In fact, most of the voting mechanisms require some identity system. Without a mechanism to prevent it, Quadratic Voting will turn into 1D1V.
The complexity of the mechanism’s design makes it difficult for all members to access and participate, hence scalability also more difficult.
Quadratic Voting was conducted in an experiment by the Democratic caucus of the Colorado House of Representatives in April 2019. Lawmakers used it to decide on their legislative priorities for the coming two years, selecting among 107 possible bills. Each member was given 100 virtual tokens that would allow them to put either 10 votes on one bill (as 100 virtual tokens represented 10 votes for one bill) or 5 votes each (25 virtual tokens) on 4 different bills. In the end, the winner was Senate Bill 85, the Equal Pay for Equal Work Act, with a total of 60 votes.
From this demonstration of quadratic voting, no representative spent all 100 tokens on a single bill, and there was delineation between the discussion topics that were the favorites and also-rans.
Taiwan’s government-run e-democracy platform Join. This platform utilizes the quadratic voting system to encourage public participation in budget matters. Citizens having 99 points to assign to their preferred policies using the standard quadratic voting model.
With over 4 million active participants, anyone can start an e-petition for a certain policy. When it surpasses 5,000 signatures, corresponding government sectors will address the questioned issue by holding a collaborative meeting. So far, Taiwan has held 40 collaborative meetings spanning topics of tax filing, medical resource distribution, or environmental maintenance in national parks.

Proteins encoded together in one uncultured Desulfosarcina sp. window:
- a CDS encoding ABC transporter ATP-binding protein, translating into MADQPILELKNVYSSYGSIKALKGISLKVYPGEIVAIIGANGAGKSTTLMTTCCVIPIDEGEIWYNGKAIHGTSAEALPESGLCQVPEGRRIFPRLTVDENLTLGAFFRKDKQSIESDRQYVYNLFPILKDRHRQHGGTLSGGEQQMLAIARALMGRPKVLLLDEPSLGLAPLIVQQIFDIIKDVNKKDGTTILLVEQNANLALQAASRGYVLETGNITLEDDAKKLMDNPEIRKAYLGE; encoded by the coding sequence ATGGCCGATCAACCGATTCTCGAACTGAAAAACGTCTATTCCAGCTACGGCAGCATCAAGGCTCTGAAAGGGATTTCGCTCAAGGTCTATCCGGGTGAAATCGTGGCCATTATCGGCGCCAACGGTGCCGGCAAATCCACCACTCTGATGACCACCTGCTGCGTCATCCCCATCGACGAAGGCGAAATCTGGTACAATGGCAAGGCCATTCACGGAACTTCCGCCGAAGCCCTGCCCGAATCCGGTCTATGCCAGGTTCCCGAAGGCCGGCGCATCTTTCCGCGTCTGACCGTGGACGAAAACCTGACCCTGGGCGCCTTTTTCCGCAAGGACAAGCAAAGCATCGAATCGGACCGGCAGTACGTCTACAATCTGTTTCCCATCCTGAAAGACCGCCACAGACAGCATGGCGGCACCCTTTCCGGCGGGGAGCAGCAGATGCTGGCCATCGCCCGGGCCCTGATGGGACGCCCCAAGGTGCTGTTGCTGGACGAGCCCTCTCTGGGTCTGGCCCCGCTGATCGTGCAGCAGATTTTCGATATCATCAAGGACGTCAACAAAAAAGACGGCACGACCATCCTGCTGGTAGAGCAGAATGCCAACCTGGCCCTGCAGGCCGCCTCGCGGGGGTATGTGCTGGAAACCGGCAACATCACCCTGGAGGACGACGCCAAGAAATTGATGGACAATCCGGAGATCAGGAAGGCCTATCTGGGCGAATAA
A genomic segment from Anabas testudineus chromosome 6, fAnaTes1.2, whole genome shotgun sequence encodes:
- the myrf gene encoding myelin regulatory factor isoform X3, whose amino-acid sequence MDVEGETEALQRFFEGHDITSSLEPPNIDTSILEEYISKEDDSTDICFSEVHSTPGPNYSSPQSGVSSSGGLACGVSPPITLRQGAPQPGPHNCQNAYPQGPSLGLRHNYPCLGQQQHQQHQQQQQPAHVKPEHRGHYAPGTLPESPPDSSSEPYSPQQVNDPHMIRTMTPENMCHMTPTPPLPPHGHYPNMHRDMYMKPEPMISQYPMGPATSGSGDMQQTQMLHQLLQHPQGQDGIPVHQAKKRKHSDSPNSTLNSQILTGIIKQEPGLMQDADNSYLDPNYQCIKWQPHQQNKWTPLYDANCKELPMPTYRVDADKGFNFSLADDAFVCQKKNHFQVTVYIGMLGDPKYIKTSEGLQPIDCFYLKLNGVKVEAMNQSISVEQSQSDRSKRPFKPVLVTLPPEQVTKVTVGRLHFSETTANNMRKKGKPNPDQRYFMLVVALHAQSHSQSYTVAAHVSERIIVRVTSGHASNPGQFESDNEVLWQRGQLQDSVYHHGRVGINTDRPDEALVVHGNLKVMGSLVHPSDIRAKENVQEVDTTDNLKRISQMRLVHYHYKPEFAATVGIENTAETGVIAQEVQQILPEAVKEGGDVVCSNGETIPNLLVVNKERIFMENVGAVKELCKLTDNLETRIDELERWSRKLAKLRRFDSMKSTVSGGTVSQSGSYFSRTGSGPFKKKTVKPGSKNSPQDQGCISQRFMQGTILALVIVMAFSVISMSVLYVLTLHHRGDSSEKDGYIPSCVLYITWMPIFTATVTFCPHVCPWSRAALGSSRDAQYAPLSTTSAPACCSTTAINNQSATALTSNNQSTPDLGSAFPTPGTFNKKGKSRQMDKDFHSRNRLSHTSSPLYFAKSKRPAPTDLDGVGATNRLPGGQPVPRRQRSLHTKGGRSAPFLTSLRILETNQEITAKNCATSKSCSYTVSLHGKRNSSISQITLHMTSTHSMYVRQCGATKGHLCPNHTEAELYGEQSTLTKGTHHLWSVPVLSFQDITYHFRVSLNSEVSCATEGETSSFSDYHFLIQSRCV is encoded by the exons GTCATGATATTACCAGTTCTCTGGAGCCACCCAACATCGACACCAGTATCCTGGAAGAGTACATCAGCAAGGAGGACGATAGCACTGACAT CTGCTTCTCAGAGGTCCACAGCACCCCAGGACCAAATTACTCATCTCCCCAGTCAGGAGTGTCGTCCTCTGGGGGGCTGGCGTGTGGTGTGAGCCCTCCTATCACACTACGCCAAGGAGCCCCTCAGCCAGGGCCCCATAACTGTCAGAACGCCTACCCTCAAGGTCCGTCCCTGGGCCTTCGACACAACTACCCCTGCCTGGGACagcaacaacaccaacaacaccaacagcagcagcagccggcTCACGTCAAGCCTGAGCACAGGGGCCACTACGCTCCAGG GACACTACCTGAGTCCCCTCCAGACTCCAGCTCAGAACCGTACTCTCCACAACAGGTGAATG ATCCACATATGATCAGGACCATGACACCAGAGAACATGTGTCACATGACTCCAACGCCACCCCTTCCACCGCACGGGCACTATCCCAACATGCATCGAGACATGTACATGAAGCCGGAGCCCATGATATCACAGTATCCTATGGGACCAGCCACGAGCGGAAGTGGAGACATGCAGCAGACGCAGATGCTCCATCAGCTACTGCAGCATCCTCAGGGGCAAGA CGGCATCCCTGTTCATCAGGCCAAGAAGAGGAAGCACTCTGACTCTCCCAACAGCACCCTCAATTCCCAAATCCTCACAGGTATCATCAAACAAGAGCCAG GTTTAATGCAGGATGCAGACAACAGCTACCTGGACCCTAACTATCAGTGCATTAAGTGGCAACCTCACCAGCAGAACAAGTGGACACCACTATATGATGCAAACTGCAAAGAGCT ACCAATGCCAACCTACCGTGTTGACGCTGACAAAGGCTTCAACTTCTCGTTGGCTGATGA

In Leipzig, Germany, Volt Germany – a pan-European party – held its second party congress and used quadratic voting to determine the most valued topics in their party manifesto among its members.
Partner with Deora, Leapdao, a technology start-up company, launched its quadratic voting software consisting of a “burner wallet”. Since there was limited time and it was a closed environment, the “burner wallet” with a QR code acted as a private key that allowed congress to access their pre-funded wallet and a list of all the proposals on the voting platform.
In Brazil, the city council of Gramado has used quadratic voting to define priorities for the year and to reach consensus on tax amendments.
Gitcoin is considered a most successful application when developing the Quadratic Funding mechanism base on Quadratic Voting, a way to allocate the distribution of funds (for example, from a government’s budget, a philanthropic source, or collected directly from participants), noting that such a mechanism allows for optimal production of public goods without needing to be determined by a centralized legislature.
Quadratic Voting is not a perfect mechanism to apply to all cases, but it solves two problems: making voting more democratic, everyone can express their level of concern with common issues. And it mitigates the problem of manipulating choices to benefit an individual or small group.
Of course, in theory it is not to much complicated, but to apply it to building a product, there will be many more things to consider, perhaps I will dedicate another article to talk about this.
The Condorcet paradox (also known as the voting paradox or the paradox of voting) in social choice theory in which collective preferences can be cyclic, even if the preferences of individual voters are not cyclic. This is paradoxical because it means that majority wishes can be in conflict with each other: Suppose majorities prefer, for example, candidate A over B, B over C, and yet C over A. When this occurs, it is because the conflicting majorities are each made up of different groups of individuals. ↩